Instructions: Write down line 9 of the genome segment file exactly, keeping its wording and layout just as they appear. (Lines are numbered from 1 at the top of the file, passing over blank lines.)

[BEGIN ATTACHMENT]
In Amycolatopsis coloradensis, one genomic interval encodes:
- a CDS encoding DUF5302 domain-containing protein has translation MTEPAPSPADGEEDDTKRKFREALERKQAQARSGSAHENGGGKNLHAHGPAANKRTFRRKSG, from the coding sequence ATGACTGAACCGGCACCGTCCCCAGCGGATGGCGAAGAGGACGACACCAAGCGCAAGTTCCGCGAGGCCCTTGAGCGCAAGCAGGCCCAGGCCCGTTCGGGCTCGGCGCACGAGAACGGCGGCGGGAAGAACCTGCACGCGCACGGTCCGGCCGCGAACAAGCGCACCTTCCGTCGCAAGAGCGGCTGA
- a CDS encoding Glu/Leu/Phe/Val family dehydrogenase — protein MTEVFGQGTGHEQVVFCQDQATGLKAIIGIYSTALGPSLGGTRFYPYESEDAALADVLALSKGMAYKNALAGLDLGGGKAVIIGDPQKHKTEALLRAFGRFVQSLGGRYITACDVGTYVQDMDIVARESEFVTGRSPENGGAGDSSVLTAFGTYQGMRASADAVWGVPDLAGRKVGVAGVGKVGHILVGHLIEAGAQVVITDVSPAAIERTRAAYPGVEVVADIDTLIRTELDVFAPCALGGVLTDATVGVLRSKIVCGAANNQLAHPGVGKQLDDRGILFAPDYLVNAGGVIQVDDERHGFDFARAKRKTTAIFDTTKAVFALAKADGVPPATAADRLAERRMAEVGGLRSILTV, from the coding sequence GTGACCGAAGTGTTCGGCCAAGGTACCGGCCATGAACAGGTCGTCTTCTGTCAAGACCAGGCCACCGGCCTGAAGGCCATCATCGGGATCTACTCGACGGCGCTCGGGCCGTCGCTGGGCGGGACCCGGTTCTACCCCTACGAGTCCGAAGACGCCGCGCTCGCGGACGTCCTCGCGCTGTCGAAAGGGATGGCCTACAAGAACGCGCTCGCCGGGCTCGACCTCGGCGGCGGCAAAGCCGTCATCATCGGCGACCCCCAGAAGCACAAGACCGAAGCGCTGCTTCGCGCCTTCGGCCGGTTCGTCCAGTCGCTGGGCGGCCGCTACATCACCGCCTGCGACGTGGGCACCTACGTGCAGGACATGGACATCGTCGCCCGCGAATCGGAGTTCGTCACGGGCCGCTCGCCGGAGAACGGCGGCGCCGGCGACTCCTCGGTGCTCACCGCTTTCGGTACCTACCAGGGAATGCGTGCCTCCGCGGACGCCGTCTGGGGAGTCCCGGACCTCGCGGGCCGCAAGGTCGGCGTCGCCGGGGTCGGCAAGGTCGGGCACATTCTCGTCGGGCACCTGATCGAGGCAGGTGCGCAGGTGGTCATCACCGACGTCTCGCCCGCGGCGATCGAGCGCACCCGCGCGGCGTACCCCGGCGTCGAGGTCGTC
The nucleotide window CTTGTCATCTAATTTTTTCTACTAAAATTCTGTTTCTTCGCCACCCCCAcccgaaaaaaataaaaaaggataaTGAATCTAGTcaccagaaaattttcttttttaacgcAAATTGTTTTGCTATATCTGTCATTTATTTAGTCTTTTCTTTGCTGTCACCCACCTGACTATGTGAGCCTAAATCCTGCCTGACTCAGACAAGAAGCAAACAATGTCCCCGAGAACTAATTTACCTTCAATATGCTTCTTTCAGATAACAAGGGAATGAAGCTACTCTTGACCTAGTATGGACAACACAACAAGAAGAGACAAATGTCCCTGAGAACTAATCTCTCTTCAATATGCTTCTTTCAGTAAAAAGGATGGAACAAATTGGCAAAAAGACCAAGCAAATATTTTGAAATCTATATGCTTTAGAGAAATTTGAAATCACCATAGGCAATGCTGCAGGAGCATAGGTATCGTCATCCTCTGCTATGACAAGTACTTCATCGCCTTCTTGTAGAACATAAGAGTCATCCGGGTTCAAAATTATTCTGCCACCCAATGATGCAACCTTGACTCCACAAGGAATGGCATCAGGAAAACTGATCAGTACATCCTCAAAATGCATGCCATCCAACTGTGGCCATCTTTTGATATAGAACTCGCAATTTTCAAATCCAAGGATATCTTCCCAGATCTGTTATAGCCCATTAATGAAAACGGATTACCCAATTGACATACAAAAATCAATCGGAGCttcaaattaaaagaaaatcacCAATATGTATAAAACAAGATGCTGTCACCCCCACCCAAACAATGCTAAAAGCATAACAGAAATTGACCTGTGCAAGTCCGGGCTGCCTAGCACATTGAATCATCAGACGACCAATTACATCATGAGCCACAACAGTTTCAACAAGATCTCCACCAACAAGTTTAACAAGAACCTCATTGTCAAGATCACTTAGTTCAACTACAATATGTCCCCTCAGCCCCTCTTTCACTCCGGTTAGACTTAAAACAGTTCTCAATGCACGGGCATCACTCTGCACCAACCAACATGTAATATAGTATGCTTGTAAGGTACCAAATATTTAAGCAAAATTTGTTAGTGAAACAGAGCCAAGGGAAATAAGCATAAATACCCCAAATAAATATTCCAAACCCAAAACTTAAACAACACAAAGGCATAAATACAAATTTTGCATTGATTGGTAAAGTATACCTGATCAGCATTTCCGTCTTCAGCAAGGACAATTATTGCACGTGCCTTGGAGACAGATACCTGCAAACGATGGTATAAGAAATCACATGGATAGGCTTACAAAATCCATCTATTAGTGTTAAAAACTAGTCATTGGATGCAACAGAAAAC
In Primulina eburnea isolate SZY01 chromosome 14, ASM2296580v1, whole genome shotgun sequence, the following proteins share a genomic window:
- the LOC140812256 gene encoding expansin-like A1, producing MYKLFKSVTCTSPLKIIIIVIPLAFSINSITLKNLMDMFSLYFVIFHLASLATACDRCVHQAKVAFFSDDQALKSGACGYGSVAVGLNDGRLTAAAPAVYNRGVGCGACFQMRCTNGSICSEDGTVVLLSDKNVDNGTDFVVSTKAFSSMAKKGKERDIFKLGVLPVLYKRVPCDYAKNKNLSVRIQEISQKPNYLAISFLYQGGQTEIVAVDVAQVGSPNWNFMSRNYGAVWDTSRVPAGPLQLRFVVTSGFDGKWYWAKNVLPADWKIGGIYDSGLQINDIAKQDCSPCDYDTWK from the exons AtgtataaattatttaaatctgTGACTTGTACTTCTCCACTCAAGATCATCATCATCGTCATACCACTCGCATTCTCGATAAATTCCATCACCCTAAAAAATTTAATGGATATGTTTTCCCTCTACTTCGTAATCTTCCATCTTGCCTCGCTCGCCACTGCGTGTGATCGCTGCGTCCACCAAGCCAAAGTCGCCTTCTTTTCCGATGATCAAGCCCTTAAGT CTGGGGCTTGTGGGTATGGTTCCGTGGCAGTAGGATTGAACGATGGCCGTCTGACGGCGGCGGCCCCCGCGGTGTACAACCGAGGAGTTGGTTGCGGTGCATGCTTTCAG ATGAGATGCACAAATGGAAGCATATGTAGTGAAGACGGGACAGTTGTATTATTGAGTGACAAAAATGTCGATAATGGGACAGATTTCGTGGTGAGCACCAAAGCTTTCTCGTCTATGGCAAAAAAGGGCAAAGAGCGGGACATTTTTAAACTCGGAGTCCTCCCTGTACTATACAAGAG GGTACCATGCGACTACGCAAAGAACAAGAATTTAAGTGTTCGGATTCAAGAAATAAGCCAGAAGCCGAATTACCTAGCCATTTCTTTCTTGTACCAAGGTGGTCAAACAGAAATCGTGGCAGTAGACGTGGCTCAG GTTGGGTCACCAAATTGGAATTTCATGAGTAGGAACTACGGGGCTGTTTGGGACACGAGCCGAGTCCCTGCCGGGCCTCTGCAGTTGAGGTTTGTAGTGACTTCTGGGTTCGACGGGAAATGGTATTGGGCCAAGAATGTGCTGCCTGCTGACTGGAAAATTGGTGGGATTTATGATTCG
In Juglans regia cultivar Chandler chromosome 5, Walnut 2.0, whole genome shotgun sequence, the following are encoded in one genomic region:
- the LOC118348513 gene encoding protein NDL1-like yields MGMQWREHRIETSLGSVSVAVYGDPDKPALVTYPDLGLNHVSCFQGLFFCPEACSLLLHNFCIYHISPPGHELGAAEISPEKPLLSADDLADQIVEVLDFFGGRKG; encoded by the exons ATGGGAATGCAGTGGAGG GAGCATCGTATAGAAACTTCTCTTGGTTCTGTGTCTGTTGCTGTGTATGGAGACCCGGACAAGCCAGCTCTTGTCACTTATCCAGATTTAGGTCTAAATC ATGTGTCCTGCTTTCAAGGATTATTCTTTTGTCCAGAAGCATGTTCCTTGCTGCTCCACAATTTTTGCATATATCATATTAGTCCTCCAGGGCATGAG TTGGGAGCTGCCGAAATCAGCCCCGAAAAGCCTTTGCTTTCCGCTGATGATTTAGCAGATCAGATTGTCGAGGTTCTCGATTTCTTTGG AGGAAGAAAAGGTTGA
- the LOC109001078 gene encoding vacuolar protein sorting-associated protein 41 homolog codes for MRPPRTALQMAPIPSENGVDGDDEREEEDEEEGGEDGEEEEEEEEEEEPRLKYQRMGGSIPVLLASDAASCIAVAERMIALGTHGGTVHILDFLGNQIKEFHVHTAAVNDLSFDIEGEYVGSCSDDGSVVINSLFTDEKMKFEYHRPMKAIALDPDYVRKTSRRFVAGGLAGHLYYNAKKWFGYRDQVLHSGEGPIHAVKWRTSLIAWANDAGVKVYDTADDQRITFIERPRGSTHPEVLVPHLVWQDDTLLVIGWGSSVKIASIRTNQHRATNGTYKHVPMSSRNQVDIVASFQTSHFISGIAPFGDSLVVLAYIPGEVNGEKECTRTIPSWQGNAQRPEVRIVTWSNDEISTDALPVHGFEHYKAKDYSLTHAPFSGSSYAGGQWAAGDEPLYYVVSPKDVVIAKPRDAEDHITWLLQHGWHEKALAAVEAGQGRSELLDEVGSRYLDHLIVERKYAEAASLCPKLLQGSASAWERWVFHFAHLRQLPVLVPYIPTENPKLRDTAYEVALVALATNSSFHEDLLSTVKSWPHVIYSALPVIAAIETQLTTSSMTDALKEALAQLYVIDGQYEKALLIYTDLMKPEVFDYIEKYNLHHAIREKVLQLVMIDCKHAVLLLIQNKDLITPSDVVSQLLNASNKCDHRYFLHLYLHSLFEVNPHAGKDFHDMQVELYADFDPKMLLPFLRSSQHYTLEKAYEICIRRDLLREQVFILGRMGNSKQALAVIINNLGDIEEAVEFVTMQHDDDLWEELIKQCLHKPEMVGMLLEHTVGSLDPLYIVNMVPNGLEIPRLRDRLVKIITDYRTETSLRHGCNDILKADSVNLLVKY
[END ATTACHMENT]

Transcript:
- the LOC109001078 gene encoding vacuolar protein sorting-associated protein 41 homolog codes for MRPPRTALQMAPIPSENGVDGDDEREEEDEEEGGEDGEEEEEEEEEEEPRLKYQRMGGSIPVLLASDAASCIAVAERMIALGTHGGTVHILDFLGNQIKEFHVHTAAVNDLSFDIEGEYVGSCSDDGSVVINSLFTDEKMKFEYHRPMKAIALDPDYVRKTSRRFVAGGLAGHLYYNAKKWFGYRDQVLHSGEGPIHAVKWRTSLIAWANDAGVKVYDTADDQRITFIERPRGSTHPEVLVPHLVWQDDTLLVIGWGSSVKIASIRTNQHRATNGTYKHVPMSSRNQVDIVASFQTSHFISGIAPFGDSLVVLAYIPGEVNGEKECTRTIPSWQGNAQRPEVRIVTWSNDEISTDALPVHGFEHYKAKDYSLTHAPFSGSSYAGGQWAAGDEPLYYVVSPKDVVIAKPRDAEDHITWLLQHGWHEKALAAVEAGQGRSELLDEVGSRYLDHLIVERKYAEAASLCPKLLQGSASAWERWVFHFAHLRQLPVLVPYIPTENPKLRDTAYEVALVALATNSSFHEDLLSTVKSWPHVIYSALPVIAAIETQLTTSSMTDALKEALAQLYVIDGQYEKALLIYTDLMKPEVFDYIEKYNLHHAIREKVLQLVMIDCKHAVLLLIQNKDLITPSDVVSQLLNASNKCDHRYFLHLYLHSLFEVNPHAGKDFHDMQVELYADFDPKMLLPFLRSSQHYTLEKAYEICIRRDLLREQVFILGRMGNSKQALAVIINNLGDIEEAVEFVTMQHDDDLWEELIKQCLHKPEMVGMLLEHTVGSLDPLYIVNMVPNGLEIPRLRDRLVKIITDYRTETSLRHGCNDILKADSVNLLVKY